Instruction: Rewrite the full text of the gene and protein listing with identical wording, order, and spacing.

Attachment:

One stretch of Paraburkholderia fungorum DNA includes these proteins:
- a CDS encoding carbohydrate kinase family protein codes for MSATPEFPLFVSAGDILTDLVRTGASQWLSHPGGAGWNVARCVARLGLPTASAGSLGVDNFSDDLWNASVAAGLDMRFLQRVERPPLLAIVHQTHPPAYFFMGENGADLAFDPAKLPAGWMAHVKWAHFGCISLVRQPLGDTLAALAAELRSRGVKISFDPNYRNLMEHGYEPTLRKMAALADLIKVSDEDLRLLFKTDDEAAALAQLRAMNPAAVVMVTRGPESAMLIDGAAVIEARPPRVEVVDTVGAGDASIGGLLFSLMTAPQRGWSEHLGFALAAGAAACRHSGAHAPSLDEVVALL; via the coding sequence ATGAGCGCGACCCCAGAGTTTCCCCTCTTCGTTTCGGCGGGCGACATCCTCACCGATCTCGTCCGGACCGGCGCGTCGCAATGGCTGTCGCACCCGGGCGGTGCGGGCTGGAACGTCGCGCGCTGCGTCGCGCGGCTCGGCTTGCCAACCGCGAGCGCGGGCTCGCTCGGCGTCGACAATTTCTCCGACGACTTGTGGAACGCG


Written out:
One stretch of Paraburkholderia fungorum DNA includes these proteins:
- a CDS encoding carbohydrate kinase family protein codes for MSATPEFPLFVSAGDILTDLVRTGASQWLSHPGGAGWNVARCVARLGLPTASAGSLGVDNFSDDLWNASVAAGLDMRFLQRVERPPLLAIVHQTHPPAYFFMGENGADLAFDPAKLPAGWMAHVKWAHFGCISLVRQPLGDTLAALAAELRSRGVKISFDPNYRNLMEHGYEPTLRKMAALADLIKVSDEDLRLLFKTDDEAAALAQLRAMNPAAVVMVTRGPESAMLIDGAAVIEARPPRVEVVDTVGAGDASIGGLLFSLMTAPQRGWSEHLGFALAAGAAACRHSGAHAPSLDEVVALL; via the coding sequence ATGAGCGCGACCCCAGAGTTTCCCCTCTTCGTTTCGGCGGGCGACATCCTCACCGATCTCGTCCGGACCGGCGCGTCGCAATGGCTGTCGCACCCGGGCGGTGCGGGCTGGAACGTCGCGCGCTGCGTCGCGCGGCTCGGCTTGCCAACCGCGAGCGCGGGCTCGCTCGGCGTCGACAATTTCTCCGACGACTTGTGGAACGCG